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INTERVIEW - Richard Garriot, MMO VIsionary - Page 1 of 2
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posted by: GF! Back Catalogue 10/2004 => 1995
date posted: 12:00 AM Wed Jul 17th, 2002
last revision: 12:00 AM Wed Jul 17th, 2002

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Interview by Aaron Stanton

Richard Garriott. Lord British. I remember reading those names when Ultima Online was first announced, about the time when massively multiplayer games first began to come into realization. The names, both describing the same person, are synonymous with boundary-pressing game design and personal adventure. Professionally he's the founder of Origin Systems, the creator of the Ultima series, the power behind one of the first games to pioneer the concept of massively multiplayer. Having become involved with NC Soft and the incredibly popular Lineage, he's still making waves in the world of online role-playing. In person he's a charismatic fellow in blue jeans who just happens to have a lot of experience turning dreamy fantasies into working reality. I got a chance to speak with Garriot at E3 2002.

GF!: To start off with, can you give us a little rundown on what you're working on now?

Garriott: Oh sure. Fundamentally most of my time is spent on a game called Tabula Rasa, which myself and several others, including the director of Ultima Online and the creator of Lineage, are working on. However, because we're really trying to Americanize Lineage I've spent a fair amount of time also coaching them. Then there's City of Heroes as well, but I don't think they actually need my help much?. It's nothing like full time work. I have opinions?as a sort of play tester and kind of an analyst.

GF!: So your main project, the one you're working on specifically, can you give us a little overview, a little more detail?

Garriott: That would be Tabula Rasa. We're still in year one of a three-year development cycle, so it's still very early. Let me tell you about where we are in that development cycle and then I can tell you a little about the game. One of the things about developing an MMP vs. a normal game is that your programming discipline needs to be substantially more robust for an MMP. The code base is going to last a long time, and you're going to need to make continuous revisions to it over a decade. The quality of the code, the commenting in the code, it all needs to be far better than it is in most others. So with Tabula Rasa we started out by planning for the game extensively. When somebody is going to go start on a code module we have a meeting about it; we have a plan. When they actually build the module they come back for a code review, and in the code review we actually make sure that all the documentation and code structure is not only in the product itself, but also in a separate document that you can review. It's very thorough.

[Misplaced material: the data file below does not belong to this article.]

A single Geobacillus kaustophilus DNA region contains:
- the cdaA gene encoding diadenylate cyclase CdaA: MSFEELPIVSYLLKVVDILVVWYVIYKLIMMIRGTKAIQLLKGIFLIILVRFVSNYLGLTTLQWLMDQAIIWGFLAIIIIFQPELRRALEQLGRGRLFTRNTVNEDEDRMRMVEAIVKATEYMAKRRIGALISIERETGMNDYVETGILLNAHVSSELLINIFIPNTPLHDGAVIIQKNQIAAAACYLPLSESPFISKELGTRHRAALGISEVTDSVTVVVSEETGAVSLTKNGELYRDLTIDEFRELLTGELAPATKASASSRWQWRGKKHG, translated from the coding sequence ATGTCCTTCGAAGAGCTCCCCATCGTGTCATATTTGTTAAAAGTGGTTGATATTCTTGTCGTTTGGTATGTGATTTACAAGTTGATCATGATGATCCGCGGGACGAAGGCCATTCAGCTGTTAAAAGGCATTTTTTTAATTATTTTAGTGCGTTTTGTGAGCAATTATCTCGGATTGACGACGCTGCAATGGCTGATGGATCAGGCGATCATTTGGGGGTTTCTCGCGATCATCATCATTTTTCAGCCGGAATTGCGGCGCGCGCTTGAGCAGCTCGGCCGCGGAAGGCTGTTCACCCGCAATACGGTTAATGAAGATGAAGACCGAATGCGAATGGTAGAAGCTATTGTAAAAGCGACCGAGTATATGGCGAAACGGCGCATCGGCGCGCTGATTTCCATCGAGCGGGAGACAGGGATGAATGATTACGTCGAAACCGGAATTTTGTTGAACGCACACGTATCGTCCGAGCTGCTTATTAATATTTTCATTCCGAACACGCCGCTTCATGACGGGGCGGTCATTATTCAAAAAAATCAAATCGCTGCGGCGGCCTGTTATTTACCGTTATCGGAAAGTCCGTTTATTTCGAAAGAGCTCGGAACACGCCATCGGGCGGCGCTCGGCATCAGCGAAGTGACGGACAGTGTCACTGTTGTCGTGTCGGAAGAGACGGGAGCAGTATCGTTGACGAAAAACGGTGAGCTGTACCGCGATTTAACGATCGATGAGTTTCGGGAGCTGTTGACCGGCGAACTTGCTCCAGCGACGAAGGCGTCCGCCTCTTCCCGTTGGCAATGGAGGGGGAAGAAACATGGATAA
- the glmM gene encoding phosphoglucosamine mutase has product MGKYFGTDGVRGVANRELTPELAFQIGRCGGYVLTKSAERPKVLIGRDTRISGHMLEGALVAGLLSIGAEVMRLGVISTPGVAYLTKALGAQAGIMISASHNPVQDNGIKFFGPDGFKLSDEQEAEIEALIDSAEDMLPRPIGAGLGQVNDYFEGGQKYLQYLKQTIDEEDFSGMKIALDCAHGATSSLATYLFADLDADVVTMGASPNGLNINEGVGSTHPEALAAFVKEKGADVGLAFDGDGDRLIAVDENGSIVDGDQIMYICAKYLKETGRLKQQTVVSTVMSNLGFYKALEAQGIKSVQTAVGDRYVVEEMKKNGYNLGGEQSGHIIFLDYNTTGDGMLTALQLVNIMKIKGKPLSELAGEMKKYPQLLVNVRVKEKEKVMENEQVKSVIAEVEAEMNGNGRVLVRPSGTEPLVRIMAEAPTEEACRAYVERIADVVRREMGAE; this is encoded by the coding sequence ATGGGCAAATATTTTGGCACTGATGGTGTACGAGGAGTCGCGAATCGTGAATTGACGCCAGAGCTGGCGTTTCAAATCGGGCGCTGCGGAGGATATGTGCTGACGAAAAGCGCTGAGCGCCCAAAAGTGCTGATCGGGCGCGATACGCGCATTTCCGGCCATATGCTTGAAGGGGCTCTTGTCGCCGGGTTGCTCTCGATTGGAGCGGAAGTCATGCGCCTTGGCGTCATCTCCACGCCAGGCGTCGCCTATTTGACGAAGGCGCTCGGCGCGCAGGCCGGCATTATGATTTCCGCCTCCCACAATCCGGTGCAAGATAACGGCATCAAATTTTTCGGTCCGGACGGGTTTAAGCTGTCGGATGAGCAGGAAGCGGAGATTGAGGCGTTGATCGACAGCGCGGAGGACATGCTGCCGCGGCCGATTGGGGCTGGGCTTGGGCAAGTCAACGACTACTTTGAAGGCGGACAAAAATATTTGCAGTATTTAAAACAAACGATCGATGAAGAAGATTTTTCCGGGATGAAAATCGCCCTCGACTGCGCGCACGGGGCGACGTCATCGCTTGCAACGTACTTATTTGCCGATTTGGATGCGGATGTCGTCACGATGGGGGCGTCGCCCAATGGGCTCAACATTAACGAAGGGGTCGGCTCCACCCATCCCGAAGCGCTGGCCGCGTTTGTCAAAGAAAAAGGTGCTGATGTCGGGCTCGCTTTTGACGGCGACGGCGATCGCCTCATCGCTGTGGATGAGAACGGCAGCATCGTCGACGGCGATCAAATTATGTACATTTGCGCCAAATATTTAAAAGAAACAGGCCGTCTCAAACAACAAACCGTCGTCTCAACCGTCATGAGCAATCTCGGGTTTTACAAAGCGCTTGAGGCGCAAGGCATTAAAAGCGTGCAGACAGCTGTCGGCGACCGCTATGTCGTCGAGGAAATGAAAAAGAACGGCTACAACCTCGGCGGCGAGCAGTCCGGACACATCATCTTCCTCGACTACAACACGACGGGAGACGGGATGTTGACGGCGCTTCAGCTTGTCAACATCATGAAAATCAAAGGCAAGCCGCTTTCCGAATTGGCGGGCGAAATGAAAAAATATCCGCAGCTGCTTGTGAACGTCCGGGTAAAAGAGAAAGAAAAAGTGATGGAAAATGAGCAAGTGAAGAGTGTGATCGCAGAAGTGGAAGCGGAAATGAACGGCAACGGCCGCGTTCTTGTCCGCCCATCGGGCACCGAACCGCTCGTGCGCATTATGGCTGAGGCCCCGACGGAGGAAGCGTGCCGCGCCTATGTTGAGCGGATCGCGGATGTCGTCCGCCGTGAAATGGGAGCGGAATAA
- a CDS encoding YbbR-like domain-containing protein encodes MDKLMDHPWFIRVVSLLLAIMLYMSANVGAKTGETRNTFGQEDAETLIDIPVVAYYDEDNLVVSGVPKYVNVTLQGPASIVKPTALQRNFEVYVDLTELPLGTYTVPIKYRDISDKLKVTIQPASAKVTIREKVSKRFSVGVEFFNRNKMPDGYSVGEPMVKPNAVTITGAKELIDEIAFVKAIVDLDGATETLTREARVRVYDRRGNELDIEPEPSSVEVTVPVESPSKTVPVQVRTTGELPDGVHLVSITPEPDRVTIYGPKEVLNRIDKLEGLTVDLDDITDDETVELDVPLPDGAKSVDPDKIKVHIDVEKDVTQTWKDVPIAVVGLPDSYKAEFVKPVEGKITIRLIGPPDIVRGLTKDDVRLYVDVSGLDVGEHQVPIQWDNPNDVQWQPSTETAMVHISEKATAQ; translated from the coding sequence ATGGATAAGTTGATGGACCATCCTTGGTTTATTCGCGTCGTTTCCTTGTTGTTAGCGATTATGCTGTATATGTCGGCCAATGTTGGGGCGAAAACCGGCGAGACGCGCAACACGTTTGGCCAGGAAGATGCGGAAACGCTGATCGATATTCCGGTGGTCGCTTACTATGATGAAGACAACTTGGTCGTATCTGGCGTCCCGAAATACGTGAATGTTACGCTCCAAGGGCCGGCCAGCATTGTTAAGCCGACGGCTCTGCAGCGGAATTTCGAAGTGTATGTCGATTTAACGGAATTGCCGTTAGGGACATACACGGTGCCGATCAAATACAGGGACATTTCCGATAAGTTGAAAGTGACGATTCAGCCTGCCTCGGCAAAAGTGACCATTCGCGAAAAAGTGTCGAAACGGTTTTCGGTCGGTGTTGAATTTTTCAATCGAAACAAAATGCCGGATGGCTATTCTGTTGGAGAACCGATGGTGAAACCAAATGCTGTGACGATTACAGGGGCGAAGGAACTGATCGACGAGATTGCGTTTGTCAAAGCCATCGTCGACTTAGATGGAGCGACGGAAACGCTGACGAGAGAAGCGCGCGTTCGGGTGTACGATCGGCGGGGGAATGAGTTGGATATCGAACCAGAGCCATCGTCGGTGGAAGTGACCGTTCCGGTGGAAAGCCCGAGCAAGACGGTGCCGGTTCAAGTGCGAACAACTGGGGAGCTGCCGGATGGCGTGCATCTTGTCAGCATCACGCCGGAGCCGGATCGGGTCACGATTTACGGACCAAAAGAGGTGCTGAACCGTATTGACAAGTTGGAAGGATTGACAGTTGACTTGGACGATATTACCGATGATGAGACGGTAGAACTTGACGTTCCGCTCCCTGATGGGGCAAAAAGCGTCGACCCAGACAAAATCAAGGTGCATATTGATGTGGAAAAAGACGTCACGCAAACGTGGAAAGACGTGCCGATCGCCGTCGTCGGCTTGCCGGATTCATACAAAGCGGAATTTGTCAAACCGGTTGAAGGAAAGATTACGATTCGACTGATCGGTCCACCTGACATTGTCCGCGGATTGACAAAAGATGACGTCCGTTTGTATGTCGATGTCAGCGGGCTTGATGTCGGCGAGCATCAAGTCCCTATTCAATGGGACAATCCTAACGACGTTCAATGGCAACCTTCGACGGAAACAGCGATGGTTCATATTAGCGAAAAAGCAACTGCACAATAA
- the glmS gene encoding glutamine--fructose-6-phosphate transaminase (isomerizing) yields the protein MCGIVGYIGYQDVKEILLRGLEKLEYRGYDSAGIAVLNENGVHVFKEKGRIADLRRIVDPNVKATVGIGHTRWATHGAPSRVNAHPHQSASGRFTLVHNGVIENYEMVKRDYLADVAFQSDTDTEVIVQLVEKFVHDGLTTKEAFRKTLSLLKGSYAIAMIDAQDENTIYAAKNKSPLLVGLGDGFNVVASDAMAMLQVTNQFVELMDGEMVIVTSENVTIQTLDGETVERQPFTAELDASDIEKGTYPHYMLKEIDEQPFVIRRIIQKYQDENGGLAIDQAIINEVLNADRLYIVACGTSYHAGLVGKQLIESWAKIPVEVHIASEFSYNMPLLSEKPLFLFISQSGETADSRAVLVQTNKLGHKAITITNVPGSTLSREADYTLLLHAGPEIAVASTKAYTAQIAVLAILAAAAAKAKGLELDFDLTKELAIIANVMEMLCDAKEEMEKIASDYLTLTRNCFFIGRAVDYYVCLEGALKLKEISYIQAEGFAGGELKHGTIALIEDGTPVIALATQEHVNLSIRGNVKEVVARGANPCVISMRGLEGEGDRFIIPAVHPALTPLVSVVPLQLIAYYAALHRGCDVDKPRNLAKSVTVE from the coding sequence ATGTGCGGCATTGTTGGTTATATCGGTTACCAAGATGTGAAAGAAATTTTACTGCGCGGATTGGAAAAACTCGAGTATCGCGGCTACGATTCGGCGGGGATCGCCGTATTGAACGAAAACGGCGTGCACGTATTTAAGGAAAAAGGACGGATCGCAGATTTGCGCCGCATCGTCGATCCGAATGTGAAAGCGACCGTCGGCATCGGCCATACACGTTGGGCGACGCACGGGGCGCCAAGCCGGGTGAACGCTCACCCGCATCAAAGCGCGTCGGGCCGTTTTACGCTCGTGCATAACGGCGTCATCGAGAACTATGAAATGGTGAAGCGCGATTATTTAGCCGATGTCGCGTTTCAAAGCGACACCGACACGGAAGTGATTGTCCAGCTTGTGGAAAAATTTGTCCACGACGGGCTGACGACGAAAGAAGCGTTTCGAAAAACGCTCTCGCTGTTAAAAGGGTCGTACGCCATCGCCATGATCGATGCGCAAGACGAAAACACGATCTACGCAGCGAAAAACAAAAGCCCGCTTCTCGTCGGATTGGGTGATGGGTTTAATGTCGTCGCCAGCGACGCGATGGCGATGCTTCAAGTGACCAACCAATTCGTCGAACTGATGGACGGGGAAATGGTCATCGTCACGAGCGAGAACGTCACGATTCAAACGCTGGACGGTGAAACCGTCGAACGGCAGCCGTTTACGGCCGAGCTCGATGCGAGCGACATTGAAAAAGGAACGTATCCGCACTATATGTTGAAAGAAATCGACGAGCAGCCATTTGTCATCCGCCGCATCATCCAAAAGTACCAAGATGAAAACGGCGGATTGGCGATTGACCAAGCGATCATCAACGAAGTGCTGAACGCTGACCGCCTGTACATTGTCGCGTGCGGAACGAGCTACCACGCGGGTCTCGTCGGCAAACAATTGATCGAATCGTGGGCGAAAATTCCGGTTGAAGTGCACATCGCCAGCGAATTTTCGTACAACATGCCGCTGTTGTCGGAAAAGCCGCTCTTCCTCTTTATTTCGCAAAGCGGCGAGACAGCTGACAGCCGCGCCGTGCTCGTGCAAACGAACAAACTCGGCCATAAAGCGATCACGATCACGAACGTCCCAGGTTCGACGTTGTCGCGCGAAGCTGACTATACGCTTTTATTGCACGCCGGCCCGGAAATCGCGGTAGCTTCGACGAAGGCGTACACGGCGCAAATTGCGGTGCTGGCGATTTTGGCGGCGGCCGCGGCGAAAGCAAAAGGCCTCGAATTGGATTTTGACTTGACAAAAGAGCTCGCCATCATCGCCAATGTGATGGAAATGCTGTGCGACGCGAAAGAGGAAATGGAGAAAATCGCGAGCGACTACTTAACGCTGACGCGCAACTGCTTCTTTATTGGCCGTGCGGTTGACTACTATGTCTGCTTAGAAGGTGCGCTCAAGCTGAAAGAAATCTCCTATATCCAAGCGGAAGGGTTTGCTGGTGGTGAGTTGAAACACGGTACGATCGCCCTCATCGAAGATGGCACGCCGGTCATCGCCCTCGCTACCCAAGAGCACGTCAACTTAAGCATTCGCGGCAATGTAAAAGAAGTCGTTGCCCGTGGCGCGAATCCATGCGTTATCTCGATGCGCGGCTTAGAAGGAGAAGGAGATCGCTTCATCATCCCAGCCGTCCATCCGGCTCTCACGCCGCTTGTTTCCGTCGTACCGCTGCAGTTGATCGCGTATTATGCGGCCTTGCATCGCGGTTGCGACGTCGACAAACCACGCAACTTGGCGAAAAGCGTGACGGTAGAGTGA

Plus, we just passed a major milestone about a month ago. We got the editor online, and the client and the server online. So now we can begin to see stuff. Another part and parcel of that is that we have the client ?as an icon on everybody's desktop. You click on the icon and it goes to the actual server, confirms you have an account, and it'll patch you up to the current version and launch the game. Of course all you can do is walk around and talk. It's the walk-and-talk milestone. Every night there's an automatic compile that takes place, sends it to QA; QA has a full list of regression tests that they run on every new feature we add?. Until they approve it, it doesn't go the patcher, and so in theory everything that goes to the patcher will be QA approved. From this point to the end, it should be extremely bug free, and that is essential for a massively multiplayer game because it is so hard to keep bug free. If it goes down, it goes down for everybody.

GF!: And MMPs have a bad history of that sort of thing.

Garriott: And MMPs have a really bad history, so without regard to what people will like in the game, which is a separate issue, I am very confident that our code quality will be perfect. As good as it gets. Second issue is the actual game itself. I spent the last twenty some-odd years of my life building Ultimas and the medieval sword and sorcery realm, which still excites me, but it's time to go to something not medieval sword and sorcery. I'm very excited about building Tabula Rasa, which is neither medieval sword and sorcery, nor is it science fiction space opera. It is a new world. It's an off Earth game?and I guess by being off Earth it's technically science fiction, and it's not historical; it's sort of a near future fantasy, which I realize is hard to pin down.

GF!: Final Fantasy has been doing it for years.

Garriott: So that's the general environment. I know that's fairly unspecific, but it's fairly unspecific frankly to us too at this stage. We're still evolving the look and feel of the world.

GF!: What about how the game plays? What can you tell me about that?